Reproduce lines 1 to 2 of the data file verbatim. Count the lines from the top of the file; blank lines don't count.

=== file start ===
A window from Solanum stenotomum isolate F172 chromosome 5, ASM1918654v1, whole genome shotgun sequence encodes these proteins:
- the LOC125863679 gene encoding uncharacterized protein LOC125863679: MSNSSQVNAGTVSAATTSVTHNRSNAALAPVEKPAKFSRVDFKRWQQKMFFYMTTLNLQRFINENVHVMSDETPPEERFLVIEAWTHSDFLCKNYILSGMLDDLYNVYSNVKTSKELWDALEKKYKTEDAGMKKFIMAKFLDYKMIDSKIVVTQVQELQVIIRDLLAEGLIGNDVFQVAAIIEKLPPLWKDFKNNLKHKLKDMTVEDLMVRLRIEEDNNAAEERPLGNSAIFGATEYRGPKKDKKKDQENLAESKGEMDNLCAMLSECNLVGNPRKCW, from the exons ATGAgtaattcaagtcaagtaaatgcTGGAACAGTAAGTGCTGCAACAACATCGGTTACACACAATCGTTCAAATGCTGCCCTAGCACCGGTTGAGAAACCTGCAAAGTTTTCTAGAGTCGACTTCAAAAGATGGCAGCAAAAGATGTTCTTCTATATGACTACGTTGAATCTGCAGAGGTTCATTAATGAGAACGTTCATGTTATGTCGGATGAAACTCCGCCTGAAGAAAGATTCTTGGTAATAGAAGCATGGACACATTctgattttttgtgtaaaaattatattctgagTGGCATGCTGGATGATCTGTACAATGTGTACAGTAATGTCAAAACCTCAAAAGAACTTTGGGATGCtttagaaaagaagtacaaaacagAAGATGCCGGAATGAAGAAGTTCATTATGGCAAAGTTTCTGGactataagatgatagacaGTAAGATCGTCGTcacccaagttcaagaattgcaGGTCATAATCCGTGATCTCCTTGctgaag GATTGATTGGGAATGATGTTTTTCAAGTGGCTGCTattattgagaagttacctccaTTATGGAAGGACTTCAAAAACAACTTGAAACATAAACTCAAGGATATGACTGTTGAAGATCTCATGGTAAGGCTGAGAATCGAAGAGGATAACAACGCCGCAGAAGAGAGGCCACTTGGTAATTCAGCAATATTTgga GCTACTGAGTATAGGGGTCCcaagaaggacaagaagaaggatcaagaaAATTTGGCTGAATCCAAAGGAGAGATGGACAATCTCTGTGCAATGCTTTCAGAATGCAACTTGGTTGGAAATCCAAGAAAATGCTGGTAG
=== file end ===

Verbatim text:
A window from Solanum stenotomum isolate F172 chromosome 5, ASM1918654v1, whole genome shotgun sequence encodes these proteins:
- the LOC125863679 gene encoding uncharacterized protein LOC125863679: MSNSSQVNAGTVSAATTSVTHNRSNAALAPVEKPAKFSRVDFKRWQQKMFFYMTTLNLQRFINENVHVMSDETPPEERFLVIEAWTHSDFLCKNYILSGMLDDLYNVYSNVKTSKELWDALEKKYKTEDAGMKKFIMAKFLDYKMIDSKIVVTQVQELQVIIRDLLAEGLIGNDVFQVAAIIEKLPPLWKDFKNNLKHKLKDMTVEDLMVRLRIEEDNNAAEERPLGNSAIFGATEYRGPKKDKKKDQENLAESKGEMDNLCAMLSECNLVGNPRKCW, from the exons ATGAgtaattcaagtcaagtaaatgcTGGAACAGTAAGTGCTGCAACAACATCGGTTACACACAATCGTTCAAATGCTGCCCTAGCACCGGTTGAGAAACCTGCAAAGTTTTCTAGAGTCGACTTCAAAAGATGGCAGCAAAAGATGTTCTTCTATATGACTACGTTGAATCTGCAGAGGTTCATTAATGAGAACGTTCATGTTATGTCGGATGAAACTCCGCCTGAAGAAAGATTCTTGGTAATAGAAGCATGGACACATTctgattttttgtgtaaaaattatattctgagTGGCATGCTGGATGATCTGTACAATGTGTACAGTAATGTCAAAACCTCAAAAGAACTTTGGGATGCtttagaaaagaagtacaaaacagAAGATGCCGGAATGAAGAAGTTCATTATGGCAAAGTTTCTGGactataagatgatagacaGTAAGATCGTCGTcacccaagttcaagaattgcaGGTCATAATCCGTGATCTCCTTGctgaag GATTGATTGGGAATGATGTTTTTCAAGTGGCTGCTattattgagaagttacctccaTTATGGAAGGACTTCAAAAACAACTTGAAACATAAACTCAAGGATATGACTGTTGAAGATCTCATGGTAAGGCTGAGAATCGAAGAGGATAACAACGCCGCAGAAGAGAGGCCACTTGGTAATTCAGCAATATTTgga GCTACTGAGTATAGGGGTCCcaagaaggacaagaagaaggatcaagaaAATTTGGCTGAATCCAAAGGAGAGATGGACAATCTCTGTGCAATGCTTTCAGAATGCAACTTGGTTGGAAATCCAAGAAAATGCTGGTAG